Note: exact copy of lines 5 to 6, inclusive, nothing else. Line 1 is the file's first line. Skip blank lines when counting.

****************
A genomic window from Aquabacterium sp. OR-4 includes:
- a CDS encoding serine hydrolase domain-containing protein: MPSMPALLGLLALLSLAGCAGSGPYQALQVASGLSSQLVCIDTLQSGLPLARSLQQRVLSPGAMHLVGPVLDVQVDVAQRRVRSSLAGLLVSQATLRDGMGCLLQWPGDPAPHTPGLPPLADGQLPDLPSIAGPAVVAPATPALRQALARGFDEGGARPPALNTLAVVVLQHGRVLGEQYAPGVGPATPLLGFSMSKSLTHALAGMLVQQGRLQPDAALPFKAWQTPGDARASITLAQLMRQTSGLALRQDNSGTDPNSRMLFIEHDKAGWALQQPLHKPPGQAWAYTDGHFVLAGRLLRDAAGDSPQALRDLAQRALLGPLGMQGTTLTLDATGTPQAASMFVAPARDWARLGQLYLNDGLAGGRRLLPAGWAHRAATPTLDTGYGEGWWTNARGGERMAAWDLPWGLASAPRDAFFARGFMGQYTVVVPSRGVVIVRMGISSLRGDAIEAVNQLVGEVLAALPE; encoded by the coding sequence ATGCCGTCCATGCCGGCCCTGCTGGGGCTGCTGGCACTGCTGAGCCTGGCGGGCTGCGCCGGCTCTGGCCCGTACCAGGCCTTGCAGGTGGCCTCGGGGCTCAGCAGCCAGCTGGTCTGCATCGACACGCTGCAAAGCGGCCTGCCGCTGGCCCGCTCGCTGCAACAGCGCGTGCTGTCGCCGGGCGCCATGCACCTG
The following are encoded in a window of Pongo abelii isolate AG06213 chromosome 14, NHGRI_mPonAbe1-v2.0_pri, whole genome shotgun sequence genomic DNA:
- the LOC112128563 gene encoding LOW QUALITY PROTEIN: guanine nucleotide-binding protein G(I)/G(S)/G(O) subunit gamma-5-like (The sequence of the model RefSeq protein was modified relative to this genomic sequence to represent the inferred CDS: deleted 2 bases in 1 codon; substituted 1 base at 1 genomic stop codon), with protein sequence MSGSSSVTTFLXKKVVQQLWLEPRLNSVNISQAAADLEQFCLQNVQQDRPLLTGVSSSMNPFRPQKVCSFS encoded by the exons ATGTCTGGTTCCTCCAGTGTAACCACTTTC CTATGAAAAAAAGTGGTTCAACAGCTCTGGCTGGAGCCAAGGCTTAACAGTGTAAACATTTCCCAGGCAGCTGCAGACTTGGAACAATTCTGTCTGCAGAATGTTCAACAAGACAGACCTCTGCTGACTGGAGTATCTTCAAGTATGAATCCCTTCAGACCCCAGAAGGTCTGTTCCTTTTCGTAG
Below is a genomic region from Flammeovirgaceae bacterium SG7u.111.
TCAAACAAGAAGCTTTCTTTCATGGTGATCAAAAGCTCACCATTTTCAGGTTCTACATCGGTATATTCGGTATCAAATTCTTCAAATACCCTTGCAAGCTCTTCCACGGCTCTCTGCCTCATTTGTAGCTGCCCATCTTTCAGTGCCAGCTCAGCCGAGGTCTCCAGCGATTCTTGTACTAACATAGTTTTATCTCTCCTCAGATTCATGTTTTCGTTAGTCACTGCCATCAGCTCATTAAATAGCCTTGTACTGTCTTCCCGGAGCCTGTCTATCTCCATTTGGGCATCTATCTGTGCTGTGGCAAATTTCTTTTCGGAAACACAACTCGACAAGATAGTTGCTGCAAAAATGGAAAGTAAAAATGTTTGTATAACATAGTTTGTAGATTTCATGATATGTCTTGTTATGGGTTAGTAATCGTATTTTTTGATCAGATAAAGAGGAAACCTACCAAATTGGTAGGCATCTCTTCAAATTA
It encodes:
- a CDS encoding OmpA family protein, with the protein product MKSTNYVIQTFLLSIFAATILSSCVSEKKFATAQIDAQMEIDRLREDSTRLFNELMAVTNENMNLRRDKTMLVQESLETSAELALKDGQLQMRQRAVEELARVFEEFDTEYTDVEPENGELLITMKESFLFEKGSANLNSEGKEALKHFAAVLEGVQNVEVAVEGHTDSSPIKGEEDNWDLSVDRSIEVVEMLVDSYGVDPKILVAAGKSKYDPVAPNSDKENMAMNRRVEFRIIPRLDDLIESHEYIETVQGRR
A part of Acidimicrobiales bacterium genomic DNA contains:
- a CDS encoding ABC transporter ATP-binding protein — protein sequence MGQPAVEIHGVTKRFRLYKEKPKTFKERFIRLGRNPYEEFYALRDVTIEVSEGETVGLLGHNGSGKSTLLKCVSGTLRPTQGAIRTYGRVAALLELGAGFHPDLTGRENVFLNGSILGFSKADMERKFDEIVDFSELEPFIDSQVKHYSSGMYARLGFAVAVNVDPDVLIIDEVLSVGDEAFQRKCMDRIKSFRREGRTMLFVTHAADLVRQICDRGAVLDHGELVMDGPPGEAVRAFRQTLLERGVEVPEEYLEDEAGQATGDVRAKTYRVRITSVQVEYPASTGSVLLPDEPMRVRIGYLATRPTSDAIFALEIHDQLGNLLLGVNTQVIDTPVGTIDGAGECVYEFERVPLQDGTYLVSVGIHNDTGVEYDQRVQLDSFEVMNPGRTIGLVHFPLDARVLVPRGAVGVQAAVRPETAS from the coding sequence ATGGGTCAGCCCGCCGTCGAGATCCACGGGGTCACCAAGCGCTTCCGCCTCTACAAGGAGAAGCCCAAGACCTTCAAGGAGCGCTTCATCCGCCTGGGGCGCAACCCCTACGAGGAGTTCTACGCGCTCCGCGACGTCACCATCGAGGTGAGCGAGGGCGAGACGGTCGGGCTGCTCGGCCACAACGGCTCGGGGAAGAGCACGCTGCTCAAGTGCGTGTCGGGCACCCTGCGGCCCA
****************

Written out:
Below is a genomic region from Flammeovirgaceae bacterium SG7u.111.
TCAAACAAGAAGCTTTCTTTCATGGTGATCAAAAGCTCACCATTTTCAGGTTCTACATCGGTATATTCGGTATCAAATTCTTCAAATACCCTTGCAAGCTCTTCCACGGCTCTCTGCCTCATTTGTAGCTGCCCATCTTTCAGTGCCAGCTCAGCCGAGGTCTCCAGCGATTCTTGTACTAACATAGTTTTATCTCTCCTCAGATTCATGTTTTCGTTAGTCACTGCCATCAGCTCATTAAATAGCCTTGTACTGTCTTCCCGGAGCCTGTCTATCTCCATTTGGGCATCTATCTGTGCTGTGGCAAATTTCTTTTCGGAAACACAACTCGACAAGATAGTTGCTGCAAAAATGGAAAGTAAAAATGTTTGTATAACATAGTTTGTAGATTTCATGATATGTCTTGTTATGGGTTAGTAATCGTATTTTTTGATCAGATAAAGAGGAAACCTACCAAATTGGTAGGCATCTCTTCAAATTA